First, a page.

Black Friday consumers should know their rights, says Which?

Consumers are being urged to ensure they know their rights ahead of the Black Friday sales frenzy.

Many shoppers are unaware that their rights vary between online retailers and bricks-and-mortar stores, Which? has warned.

Consumers who buy online have additional rights that ensure them 14 days from the time of delivery to return the product for a full refund if it is not faulty, with some exceptions for items such as personalised products.

However shoppers can only return non-faulty goods to high street stores for an exchange or refund if the retailer allows it.

Consumers should check a store's returns policy when they buy - shops are not required by law to have such a policy but they must stick to it if they do.

When it comes to faulty goods, retailers must abide by strict rules contained in the Consumer Rights Act, so it is best to return products to the store in the first instance.

But there is a limit of 30 days to return a faulty product for a refund, after which the retailer has the option of repairing or replacing the faulty product in the first instance rather than having to give a refund.

Top ten facts about Black Friday
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Top ten facts about Black Friday
Black Friday originated in the USA in 1950s/1960s and takes place on the Friday after Thanksgiving.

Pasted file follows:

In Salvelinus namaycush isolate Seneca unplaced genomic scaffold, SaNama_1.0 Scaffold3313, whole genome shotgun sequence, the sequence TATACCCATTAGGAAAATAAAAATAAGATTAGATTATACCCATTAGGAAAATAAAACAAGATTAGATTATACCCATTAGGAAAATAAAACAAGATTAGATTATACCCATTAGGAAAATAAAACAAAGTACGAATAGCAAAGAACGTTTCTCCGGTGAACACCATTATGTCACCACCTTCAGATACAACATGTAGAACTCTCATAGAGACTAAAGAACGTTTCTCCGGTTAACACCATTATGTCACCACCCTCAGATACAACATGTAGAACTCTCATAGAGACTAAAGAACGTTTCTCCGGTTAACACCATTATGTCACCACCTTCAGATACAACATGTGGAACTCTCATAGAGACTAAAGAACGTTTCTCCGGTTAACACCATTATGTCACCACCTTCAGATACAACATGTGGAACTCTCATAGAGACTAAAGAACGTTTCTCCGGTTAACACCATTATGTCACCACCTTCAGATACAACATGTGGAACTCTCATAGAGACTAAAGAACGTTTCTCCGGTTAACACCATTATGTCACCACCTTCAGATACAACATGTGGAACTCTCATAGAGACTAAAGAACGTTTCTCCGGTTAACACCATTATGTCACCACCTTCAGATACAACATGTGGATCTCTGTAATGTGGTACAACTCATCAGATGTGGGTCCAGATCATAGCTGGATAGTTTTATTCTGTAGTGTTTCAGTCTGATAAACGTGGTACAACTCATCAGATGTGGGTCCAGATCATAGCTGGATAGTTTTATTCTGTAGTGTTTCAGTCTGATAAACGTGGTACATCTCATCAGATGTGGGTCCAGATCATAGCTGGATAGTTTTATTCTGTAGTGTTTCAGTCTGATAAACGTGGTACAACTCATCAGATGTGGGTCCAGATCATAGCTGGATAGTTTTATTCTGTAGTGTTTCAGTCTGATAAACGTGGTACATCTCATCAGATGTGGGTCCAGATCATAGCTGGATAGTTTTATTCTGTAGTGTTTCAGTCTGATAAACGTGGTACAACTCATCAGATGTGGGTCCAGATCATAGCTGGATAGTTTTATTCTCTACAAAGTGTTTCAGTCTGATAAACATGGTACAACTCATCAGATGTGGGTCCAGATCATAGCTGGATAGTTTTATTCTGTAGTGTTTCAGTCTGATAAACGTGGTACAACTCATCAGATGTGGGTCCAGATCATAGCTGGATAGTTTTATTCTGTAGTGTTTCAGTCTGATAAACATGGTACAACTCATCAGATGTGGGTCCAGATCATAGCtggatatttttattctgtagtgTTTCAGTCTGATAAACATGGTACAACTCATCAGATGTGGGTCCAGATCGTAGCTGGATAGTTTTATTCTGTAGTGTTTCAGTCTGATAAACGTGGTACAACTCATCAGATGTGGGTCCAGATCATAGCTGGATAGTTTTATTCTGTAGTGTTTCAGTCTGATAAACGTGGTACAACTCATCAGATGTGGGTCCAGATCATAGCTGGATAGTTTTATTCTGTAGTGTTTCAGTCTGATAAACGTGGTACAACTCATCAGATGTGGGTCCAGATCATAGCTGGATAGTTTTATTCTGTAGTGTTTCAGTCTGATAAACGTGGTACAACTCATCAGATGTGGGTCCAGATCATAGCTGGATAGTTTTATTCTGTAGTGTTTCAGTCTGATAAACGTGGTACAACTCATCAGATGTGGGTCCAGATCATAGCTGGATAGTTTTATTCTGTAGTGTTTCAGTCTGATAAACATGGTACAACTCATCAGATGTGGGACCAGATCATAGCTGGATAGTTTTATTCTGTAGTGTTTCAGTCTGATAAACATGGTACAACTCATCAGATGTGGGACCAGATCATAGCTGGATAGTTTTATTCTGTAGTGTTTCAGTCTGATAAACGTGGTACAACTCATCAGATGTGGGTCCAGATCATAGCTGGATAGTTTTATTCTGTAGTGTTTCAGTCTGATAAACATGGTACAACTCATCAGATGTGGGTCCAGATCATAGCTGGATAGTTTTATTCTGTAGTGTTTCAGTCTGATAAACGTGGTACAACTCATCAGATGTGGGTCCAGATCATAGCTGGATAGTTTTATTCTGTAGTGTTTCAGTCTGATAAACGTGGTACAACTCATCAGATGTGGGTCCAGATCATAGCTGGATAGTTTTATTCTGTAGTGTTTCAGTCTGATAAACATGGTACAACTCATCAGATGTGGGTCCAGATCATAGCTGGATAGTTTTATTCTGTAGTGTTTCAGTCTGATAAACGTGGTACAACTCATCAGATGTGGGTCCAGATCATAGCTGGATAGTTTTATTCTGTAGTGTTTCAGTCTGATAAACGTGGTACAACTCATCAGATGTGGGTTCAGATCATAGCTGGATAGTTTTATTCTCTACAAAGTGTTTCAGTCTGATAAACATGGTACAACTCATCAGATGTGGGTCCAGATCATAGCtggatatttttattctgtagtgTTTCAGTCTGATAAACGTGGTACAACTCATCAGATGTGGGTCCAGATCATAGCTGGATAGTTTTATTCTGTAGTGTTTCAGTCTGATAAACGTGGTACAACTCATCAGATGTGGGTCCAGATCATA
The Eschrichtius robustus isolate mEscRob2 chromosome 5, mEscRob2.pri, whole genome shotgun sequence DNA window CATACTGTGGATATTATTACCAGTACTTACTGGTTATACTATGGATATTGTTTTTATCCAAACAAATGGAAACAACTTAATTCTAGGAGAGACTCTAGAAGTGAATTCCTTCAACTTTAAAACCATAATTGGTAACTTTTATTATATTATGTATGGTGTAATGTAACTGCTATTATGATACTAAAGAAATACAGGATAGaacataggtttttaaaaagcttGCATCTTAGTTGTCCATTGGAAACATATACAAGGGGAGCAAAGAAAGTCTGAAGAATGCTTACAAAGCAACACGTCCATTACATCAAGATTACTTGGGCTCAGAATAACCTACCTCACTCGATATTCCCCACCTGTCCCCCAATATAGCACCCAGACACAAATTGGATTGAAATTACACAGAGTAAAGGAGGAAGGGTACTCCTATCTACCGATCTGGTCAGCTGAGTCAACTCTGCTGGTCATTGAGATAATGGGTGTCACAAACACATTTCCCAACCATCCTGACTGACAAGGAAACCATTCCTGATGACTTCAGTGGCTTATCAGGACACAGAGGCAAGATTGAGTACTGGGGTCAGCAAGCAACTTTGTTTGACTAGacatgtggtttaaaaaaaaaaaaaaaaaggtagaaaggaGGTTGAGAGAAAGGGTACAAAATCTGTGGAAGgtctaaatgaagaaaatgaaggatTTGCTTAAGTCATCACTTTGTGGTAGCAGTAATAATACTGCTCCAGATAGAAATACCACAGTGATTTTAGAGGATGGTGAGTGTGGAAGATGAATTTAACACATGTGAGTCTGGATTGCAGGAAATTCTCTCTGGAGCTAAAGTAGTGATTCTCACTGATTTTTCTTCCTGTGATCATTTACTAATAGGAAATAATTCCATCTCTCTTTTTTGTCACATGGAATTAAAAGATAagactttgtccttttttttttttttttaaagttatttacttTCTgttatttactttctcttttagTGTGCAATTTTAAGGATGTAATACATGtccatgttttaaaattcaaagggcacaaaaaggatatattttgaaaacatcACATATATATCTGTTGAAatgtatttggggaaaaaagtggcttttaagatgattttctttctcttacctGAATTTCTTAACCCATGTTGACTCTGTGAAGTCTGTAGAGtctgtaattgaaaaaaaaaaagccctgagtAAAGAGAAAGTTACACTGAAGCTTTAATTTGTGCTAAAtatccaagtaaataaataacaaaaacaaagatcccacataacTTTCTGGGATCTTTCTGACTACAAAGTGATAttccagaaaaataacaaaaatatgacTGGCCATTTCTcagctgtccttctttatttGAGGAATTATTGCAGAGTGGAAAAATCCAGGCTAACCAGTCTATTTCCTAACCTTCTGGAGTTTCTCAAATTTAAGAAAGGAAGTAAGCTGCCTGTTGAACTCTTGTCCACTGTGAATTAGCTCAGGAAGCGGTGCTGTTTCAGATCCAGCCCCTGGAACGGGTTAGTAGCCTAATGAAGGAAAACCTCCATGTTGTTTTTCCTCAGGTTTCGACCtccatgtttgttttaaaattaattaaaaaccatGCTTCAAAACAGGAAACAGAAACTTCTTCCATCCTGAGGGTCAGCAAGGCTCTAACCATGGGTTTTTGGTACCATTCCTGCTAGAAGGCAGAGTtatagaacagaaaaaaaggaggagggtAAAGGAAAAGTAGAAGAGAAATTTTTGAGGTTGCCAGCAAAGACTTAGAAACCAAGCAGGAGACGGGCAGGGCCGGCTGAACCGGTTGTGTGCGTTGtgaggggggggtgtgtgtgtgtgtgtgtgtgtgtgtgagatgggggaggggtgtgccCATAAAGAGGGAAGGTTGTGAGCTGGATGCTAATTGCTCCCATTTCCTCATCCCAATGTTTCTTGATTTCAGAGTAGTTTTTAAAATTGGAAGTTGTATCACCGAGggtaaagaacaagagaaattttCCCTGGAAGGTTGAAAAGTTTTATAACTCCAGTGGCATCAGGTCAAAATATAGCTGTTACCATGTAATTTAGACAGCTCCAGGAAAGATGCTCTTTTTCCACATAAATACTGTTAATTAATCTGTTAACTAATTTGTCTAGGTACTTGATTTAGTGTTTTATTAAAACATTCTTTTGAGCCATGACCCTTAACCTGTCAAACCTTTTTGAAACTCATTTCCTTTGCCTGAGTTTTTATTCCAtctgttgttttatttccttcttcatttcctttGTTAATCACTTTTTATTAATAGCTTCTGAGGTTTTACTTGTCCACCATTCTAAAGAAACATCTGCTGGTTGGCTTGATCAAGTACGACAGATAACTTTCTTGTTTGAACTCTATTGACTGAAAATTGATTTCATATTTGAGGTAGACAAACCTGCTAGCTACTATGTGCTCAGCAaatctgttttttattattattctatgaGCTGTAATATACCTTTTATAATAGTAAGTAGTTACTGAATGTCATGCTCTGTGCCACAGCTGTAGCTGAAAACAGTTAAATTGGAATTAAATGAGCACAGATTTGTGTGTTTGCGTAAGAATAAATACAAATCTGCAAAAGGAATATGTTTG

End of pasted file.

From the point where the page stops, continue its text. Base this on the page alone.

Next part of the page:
Black Friday was brought over to the UK by Asda in 2010, part of the Walmart group.
However in 2015 the supermarket didn't take part in the event and it hasn't been confirmed if they will be launching any Black Friday sales in 2016. 
In 2015 the average spend instore was £41 while the average amount spent my customers online was £92. 
On Black Friday in 2015 £1.1 billion was spent and there was £3.3 billion spent over the weekend as a whole, including Cyber Monday.  
A staggering 1.4 million people went into debt as a result of their spending on Black Friday in 2015. 
When surveyed, 22% of Brits admitted to having bought something on Black Friday through the years. 
Is Black Friday on it's way out in the USA? Controversially Walmart opened their doors on Thanksgiving evening in 2011 and have done since then. Other stores have started to follow suit, potentially marking the end of the popular discount day.

There is some suggestion the day got its name to represent the first day shops went 'into the black' and made a profit, but there's not hard and fast evidence to support this.

This year Black Friday will take place on 25 November. Find out everything you need to know about deals, discounts and which shops are taking part here.

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